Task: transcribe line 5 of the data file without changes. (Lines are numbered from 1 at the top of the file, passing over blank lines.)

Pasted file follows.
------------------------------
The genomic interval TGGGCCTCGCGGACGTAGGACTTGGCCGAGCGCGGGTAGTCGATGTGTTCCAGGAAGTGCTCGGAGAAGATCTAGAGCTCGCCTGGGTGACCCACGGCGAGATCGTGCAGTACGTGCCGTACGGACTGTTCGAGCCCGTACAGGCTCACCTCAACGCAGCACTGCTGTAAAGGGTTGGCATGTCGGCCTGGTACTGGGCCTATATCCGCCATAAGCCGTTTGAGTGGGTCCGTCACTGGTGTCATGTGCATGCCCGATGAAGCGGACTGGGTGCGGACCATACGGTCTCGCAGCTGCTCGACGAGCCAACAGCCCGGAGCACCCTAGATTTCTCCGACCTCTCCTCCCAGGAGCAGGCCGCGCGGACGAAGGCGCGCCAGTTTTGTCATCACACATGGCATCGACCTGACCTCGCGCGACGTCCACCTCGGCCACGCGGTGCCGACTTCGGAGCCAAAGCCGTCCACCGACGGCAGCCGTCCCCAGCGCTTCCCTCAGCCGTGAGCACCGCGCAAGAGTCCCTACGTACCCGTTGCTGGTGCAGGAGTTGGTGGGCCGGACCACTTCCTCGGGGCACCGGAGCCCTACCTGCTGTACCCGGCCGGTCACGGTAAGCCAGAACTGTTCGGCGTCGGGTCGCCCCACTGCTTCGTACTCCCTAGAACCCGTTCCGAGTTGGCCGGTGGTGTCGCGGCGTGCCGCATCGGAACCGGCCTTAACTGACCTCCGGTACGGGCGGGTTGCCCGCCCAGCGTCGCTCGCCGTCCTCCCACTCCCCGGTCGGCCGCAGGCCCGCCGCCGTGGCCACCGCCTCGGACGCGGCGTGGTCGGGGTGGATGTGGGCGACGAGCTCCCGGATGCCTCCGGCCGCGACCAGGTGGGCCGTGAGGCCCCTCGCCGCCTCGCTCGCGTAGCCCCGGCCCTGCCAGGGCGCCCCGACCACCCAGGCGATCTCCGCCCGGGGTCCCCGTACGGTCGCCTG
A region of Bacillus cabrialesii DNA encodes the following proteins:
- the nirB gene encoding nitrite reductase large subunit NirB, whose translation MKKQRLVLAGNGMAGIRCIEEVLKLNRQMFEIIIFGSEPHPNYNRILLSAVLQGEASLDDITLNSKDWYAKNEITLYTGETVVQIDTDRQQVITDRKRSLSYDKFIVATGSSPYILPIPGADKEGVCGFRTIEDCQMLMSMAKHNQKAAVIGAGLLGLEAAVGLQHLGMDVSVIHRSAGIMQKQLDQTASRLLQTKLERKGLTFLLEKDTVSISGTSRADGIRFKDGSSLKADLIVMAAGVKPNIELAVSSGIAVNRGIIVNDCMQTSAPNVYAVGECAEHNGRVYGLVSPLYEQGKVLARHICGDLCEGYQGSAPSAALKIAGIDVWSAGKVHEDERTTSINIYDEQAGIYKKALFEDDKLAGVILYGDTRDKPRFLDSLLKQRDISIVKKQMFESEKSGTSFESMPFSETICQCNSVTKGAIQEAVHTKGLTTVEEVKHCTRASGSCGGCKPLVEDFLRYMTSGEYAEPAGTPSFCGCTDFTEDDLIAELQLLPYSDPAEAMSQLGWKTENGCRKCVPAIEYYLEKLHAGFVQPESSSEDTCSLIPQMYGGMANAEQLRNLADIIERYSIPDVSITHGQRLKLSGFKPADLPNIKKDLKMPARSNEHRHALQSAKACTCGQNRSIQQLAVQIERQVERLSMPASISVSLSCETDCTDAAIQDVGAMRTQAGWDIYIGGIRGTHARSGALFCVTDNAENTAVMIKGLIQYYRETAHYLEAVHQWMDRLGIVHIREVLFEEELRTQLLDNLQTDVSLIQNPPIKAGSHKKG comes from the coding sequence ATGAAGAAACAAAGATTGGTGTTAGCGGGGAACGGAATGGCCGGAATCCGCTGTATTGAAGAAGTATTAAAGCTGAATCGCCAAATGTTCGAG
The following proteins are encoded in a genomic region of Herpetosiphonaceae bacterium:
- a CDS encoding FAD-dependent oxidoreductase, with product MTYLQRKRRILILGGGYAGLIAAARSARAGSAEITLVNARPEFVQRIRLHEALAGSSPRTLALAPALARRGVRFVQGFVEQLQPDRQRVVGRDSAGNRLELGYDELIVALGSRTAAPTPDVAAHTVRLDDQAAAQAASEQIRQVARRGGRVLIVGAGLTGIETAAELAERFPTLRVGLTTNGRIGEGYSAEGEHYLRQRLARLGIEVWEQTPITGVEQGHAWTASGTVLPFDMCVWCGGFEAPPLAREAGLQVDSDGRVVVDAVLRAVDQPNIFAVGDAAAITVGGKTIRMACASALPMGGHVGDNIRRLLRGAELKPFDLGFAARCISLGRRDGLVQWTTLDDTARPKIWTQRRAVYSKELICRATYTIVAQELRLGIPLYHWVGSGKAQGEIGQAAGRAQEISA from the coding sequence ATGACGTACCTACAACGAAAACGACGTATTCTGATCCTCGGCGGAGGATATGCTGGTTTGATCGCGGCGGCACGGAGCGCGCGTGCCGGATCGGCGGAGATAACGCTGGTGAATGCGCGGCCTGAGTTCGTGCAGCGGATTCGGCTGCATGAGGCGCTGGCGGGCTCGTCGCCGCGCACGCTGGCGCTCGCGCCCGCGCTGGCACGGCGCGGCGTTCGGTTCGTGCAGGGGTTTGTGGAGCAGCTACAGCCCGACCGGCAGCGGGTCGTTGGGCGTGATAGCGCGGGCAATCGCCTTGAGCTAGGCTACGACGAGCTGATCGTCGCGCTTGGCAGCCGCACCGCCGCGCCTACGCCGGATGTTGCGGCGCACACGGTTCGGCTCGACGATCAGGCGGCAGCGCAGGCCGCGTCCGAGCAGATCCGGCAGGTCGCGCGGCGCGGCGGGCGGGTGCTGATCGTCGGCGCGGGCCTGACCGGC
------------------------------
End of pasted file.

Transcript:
- a CDS encoding FAD-dependent oxidoreductase, with product MTYLQRKRRILILGGGYAGLIAAARSARAGSAEITLVNARPEFVQRIRLHEALAGSSPRTLALAPALARRGVRFVQGFVEQLQPDRQRVVGRDSAGNRLELGYDELIVALGSRTAAPTPDVAAHTVRLDDQAAAQAASEQIRQVARRGGRVLIVGAGLTGIETAAELAERFPTLRVGLTTNGRIGEGYSAEGEHYLRQRLARLGIEVWEQTPITGVEQGHAWTASGTVLPFDMCVWCGGFEAPPLAREAGLQVDSDGRVVVDAVLRAVDQPNIFAVGDAAAITVGGKTIRMACASALPMGGHVGDNIRRLLRGAELKPFDLGFAARCISLGRRDGLVQWTTLDDTARPKIWTQRRAVYSKELICRATYTIVAQELRLGIPLYHWVGSGKAQGEIGQAAGRAQEISA from the coding sequence ATGACGTACCTACAACGAAAACGACGTATTCTGATCCTCGGCGGAGGATATGCTGGTTTGATCGCGGCGGCACGGAGCGCGCGTGCCGGATCGGCGGAGATAACGCTGGTGAATGCGCGGCCTGAGTTCGTGCAGCGGATTCGGCTGCATGAGGCGCTGGCGGGCTCGTCGCCGCGCACGCTGGCGCTCGCGCCCGCGCTGGCACGGCGCGGCGTTCGGTTCGTGCAGGGGTTTGTGGAGCAGCTACAGCCCGACCGGCAGCGGGTCGTTGGGCGTGATAGCGCGGGCAATCGCCTTGAGCTAGGCTACGACGAGCTGATCGTCGCGCTTGGCAGCCGCACCGCCGCGCCTACGCCGGATGTTGCGGCGCACACGGTTCGGCTCGACGATCAGGCGGCAGCGCAGGCCGCGTCCGAGCAGATCCGGCAGGTCGCGCGGCGCGGCGGGCGGGTGCTGATCGTCGGCGCGGGCCTGACCGGC